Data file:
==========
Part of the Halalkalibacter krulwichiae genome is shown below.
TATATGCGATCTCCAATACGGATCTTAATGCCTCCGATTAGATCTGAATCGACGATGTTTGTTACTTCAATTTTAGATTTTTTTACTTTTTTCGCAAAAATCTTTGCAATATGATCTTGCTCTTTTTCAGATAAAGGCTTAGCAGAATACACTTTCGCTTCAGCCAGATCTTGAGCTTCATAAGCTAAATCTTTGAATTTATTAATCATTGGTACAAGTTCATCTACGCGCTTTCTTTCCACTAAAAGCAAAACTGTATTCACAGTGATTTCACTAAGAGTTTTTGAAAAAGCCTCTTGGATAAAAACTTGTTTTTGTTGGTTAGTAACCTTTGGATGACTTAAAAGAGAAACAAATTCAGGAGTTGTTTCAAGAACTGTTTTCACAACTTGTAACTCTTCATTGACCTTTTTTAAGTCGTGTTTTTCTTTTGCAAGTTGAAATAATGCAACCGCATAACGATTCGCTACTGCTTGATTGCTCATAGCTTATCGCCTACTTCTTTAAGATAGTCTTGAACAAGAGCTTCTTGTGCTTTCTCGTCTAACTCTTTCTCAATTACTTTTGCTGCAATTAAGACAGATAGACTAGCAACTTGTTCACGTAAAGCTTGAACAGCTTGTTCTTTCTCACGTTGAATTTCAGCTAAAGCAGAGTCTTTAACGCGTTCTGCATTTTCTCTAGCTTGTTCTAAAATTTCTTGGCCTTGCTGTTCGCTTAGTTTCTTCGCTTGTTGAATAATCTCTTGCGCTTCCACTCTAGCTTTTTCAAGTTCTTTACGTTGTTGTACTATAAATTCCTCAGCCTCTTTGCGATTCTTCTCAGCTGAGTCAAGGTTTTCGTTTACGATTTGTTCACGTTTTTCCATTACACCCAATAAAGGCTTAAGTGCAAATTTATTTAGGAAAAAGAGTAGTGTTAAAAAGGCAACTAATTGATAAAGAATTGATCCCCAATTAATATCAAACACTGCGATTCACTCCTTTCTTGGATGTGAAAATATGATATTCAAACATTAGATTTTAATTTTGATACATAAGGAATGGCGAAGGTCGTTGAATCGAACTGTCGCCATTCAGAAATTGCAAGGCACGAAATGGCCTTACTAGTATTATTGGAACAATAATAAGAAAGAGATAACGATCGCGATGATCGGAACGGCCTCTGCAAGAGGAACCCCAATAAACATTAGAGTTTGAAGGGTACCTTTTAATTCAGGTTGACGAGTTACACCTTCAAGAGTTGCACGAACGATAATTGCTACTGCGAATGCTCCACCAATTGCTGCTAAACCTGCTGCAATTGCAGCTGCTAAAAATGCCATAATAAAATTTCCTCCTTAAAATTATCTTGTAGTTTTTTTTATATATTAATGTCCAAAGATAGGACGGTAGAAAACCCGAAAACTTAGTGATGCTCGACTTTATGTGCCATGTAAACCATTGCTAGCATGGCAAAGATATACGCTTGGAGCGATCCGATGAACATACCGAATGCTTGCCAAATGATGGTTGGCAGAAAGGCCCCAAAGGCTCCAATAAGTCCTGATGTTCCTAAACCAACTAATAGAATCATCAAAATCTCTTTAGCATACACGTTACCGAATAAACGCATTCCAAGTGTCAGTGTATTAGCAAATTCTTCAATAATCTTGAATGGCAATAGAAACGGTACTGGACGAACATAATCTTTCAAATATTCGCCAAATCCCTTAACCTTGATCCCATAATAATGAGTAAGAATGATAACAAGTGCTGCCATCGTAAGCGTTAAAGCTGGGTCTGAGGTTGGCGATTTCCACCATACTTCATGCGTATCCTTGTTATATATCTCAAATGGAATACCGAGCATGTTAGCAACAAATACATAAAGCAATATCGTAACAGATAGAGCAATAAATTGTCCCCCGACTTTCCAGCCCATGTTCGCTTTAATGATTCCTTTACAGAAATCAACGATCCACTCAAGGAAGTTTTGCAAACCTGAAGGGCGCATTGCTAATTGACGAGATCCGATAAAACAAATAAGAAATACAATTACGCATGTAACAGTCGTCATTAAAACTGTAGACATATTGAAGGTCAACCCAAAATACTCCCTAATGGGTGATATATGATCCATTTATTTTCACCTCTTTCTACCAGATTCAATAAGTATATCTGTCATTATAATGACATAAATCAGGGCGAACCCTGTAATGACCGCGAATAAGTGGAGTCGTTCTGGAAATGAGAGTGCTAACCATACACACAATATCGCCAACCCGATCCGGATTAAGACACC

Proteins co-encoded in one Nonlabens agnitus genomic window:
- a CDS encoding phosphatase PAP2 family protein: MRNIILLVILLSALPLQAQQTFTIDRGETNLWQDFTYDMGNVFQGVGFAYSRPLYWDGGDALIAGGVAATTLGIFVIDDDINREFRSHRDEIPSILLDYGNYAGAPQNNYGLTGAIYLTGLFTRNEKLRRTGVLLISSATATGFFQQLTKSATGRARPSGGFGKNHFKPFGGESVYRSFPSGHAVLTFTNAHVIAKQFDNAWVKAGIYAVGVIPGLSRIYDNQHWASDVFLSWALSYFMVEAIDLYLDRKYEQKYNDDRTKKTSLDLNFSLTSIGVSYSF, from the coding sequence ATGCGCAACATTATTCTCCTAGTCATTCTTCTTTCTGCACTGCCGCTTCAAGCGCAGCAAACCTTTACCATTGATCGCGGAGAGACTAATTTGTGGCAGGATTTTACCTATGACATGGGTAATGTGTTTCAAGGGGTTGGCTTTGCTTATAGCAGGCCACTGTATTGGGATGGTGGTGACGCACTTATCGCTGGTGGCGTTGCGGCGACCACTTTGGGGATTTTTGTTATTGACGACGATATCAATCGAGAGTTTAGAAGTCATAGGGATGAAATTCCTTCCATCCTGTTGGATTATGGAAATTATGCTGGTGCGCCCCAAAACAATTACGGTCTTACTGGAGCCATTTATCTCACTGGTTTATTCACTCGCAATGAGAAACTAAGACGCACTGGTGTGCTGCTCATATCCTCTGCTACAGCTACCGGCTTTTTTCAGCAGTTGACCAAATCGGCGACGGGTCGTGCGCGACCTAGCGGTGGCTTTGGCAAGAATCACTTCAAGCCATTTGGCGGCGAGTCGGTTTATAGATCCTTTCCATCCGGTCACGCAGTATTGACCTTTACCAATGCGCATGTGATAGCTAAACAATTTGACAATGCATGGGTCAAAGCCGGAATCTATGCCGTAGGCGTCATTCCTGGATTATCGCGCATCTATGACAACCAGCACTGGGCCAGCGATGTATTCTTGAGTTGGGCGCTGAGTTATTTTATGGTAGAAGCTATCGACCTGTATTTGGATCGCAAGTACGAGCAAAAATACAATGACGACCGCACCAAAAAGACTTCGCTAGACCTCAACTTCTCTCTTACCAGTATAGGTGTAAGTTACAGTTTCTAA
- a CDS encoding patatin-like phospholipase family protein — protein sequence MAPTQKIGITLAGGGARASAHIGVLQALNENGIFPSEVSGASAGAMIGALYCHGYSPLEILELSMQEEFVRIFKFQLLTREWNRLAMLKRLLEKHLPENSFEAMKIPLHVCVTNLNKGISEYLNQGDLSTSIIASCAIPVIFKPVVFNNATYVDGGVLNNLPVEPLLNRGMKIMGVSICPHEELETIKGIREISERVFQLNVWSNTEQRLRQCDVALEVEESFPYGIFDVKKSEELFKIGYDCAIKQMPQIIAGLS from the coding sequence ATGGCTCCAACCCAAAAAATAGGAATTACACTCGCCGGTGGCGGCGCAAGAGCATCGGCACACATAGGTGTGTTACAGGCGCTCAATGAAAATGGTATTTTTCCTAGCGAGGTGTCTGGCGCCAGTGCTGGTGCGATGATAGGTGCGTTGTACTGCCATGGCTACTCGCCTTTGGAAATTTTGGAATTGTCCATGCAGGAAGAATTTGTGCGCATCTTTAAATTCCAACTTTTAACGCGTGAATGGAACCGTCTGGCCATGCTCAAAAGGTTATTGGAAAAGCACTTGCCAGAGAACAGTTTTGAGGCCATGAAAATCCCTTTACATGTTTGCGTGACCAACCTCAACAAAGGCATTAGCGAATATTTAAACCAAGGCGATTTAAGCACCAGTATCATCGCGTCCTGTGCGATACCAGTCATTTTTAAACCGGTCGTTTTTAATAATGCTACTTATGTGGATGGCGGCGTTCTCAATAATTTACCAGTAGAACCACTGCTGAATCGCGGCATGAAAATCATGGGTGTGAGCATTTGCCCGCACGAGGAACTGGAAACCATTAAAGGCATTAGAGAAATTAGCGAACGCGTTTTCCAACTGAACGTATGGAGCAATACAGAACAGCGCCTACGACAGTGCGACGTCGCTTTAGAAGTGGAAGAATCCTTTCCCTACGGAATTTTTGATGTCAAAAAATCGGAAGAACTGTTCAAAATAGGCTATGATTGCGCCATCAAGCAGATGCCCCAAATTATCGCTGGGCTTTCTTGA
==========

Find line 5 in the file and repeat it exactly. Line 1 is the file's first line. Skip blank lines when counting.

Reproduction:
- a CDS encoding patatin-like phospholipase family protein — protein sequence MAPTQKIGITLAGGGARASAHIGVLQALNENGIFPSEVSGASAGAMIGALYCHGYSPLEILELSMQEEFVRIFKFQLLTREWNRLAMLKRLLEKHLPENSFEAMKIPLHVCVTNLNKGISEYLNQGDLSTSIIASCAIPVIFKPVVFNNATYVDGGVLNNLPVEPLLNRGMKIMGVSICPHEELETIKGIREISERVFQLNVWSNTEQRLRQCDVALEVEESFPYGIFDVKKSEELFKIGYDCAIKQMPQIIAGLS from the coding sequence ATGGCTCCAACCCAAAAAATAGGAATTACACTCGCCGGTGGCGGCGCAAGAGCATCGGCACACATAGGTGTGTTACAGGCGCTCAATGAAAATGGTATTTTTCCTAGCGAGGTGTCTGGCGCCAGTGCTGGTGCGATGATAGGTGCGTTGTACTGCCATGGCTACTCGCCTTTGGAAATTTTGGAATTGTCCATGCAGGAAGAATTTGTGCGCATCTTTAAATTCCAACTTTTAACGCGTGAATGGAACCGTCTGGCCATGCTCAAAAGGTTATTGGAAAAGCACTTGCCAGAGAACAGTTTTGAGGCCATGAAAATCCCTTTACATGTTTGCGTGACCAACCTCAACAAAGGCATTAGCGAATATTTAAACCAAGGCGATTTAAGCACCAGTATCATCGCGTCCTGTGCGATACCAGTCATTTTTAAACCGGTCGTTTTTAATAATGCTACTTATGTGGATGGCGGCGTTCTCAATAATTTACCAGTAGAACCACTGCTGAATCGCGGCATGAAAATCATGGGTGTGAGCATTTGCCCGCACGAGGAACTGGAAACCATTAAAGGCATTAGAGAAATTAGCGAACGCGTTTTCCAACTGAACGTATGGAGCAATACAGAACAGCGCCTACGACAGTGCGACGTCGCTTTAGAAGTGGAAGAATCCTTTCCCTACGGAATTTTTGATGTCAAAAAATCGGAAGAACTGTTCAAAATAGGCTATGATTGCGCCATCAAGCAGATGCCCCAAATTATCGCTGGGCTTTCTTGA